by Daryl Gale
Folks have hinted at it for months, nibbling around the edges of a thorny issue, but I’ve had enough, and it’s time to declare the truth once and for all:
The Republican Party has gone stark raving mad.
They’re completely nuts. Off the chain. Slippin’ into darkness. And worse, they’re proud of it—each competing to see which of them can out-crazy the others. There are no such things as moderate Republicans anymore. The moderate wing of the GOP is dead—the Arlen Specters and just-retired Olympia Snowes of the Party have been beaten into submission by their tea party brethren—leaving behind the present crop of frothing-at-the-mouth maniacs who stand for nothing, but stand against everything.
Sure, when they were elected in that nationwide tsunami of 2010, the new GOP, led by their orange-tinted puppet master John Boehner, promised they’d focus exclusively on the economy, jobs and getting Americans back on their financial feet. They’d right the ship of state, they said—repeal those job-killing liberal policies, and give the country back to the middle class.
It was all a big, fat lie.
Since then, they’ve focused on social engineering, cultural battles fought and won 50 years ago, and ways to make the rich richer. They’ve introduced anti-abortion, anti-immigration and anti-worker’s rights legislation out the wazoo, but not one bill to spur job growth.
The latest ponderously stupid idea catching fire among the GOP ranks: to make the abortion process more invasive and twice as humiliating for young women facing difficult choices, they’ve put forth legislation in several states that would require doctors to perform unnecessary, vaginally-invasive ultrasound procedures prior to any abortion.
The draconian measure was voted down in Mississippi, and Virginia lawmakers are now squirming to backtrack on their own bill once exposed to the light of media scrutiny—and the wrath of hundreds of thousands of women.
I know what you’re thinking. Maybe they could float that craziness down South, but up here in the progressive North, no one would dare to introduce such a blatantly anti-woman piece of legislation. Right?
Well, say hello to Pennsylvania House Bill 1077, the so-called “Woman’s Right-to-Know Act,” which would—you guessed it—force women to undergo a mandatory and invasive ultrasound at least 24 hours before receiving abortion care.
There are, of course, constitutional scholars who suggest the idea is wrong on its face, and just plain unconstitutional.
University of Pennsylvania Professor of Law Tobias Barrington Wolff is quoted as saying, “The Supreme Court has held that a State cannot pass laws for the purpose of obstructing a woman’s access to a legal abortion, nor impose undue burdens on that access. A law mandating that doctors perform a medically unnecessary procedure, including the use of an invasive trans-vaginal probe in some cases, and requiring doctors to position an ultrasound monitor in the woman’s face whether or not she wants to watch it, appears designed to intimidate and humiliate. Pennsylvania cannot mandate such mistreatment of women.”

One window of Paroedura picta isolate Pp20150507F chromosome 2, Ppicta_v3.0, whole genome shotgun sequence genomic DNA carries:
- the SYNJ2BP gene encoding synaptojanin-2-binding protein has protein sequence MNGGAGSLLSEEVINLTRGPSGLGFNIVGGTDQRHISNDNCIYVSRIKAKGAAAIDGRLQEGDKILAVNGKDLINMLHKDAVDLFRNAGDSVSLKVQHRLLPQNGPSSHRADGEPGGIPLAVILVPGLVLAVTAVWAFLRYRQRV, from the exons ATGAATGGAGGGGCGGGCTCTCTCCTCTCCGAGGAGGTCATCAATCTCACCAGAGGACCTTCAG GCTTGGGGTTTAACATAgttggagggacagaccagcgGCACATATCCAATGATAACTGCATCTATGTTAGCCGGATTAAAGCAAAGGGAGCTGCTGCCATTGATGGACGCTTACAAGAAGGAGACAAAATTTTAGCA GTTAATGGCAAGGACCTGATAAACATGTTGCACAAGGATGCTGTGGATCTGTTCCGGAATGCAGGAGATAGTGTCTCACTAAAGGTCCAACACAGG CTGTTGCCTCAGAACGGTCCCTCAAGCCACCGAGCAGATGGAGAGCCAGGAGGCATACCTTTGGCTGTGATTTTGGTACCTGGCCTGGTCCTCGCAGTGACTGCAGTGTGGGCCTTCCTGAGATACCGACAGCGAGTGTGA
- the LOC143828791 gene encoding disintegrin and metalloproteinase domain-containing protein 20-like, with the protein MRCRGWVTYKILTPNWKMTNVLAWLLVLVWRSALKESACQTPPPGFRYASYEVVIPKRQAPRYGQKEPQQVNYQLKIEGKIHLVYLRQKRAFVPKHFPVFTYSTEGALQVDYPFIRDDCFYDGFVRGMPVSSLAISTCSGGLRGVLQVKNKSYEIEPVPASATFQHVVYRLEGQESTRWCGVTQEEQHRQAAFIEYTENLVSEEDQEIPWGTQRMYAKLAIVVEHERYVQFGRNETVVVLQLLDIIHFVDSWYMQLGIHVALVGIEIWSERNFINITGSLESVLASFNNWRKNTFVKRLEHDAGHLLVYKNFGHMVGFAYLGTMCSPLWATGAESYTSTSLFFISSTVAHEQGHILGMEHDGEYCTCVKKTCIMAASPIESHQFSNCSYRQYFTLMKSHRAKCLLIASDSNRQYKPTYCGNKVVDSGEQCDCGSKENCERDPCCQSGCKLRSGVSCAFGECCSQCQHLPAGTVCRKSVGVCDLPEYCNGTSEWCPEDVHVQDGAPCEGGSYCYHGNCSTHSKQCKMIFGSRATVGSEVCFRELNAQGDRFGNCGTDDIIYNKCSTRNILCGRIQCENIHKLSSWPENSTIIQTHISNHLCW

Forget, for a moment, the flagrant unconstitutionality of this madness, and just consider it from a human rights perspective. The legality of abortion, evidenced in the Roe v. Wade decision, has been black letter law for a generation. These GOP lawmakers would have America turn back the clock 50 or 60 years on women’s rights without giving it a second thought.
And it’s not just abortion. The very notion of contraception as we know it, long the prerogative of modern American women and couples, has been assailed by GOP presidential candidate Rick Santorum and a host of his knuckle-dragging friends. Interestingly, you may have noticed that the predominant voices on that side of the debate have been an all-male chorus. Indeed, a congressional hearing on the subject two weeks ago was notable mostly for its conspicuous absence of women on the panel.
And here’s another sobering thought: if they’re willing to roll back women’s rights, why not civil rights? Why not decree that private restaurant owners have every right to refuse service to Blacks, as subtly suggested by Kentucky Sen. Rand Paul? Or that you don’t have to rent your property to Hispanics, or gays, or anyone else you don’t happen to like?
Since their rise to power, the GOP has championed the cause of millionaires, corporations, big oil and gas and fat defense contractors. They have simultaneously and deliberately alienated labor unions, public employees, gays, racial minorities, the elderly, the poor and the middle class.
This is not your father’s Republican Party. It’s something much, much worse.
(Daryl Gale is the Philadelphia Tribune’s city editor.)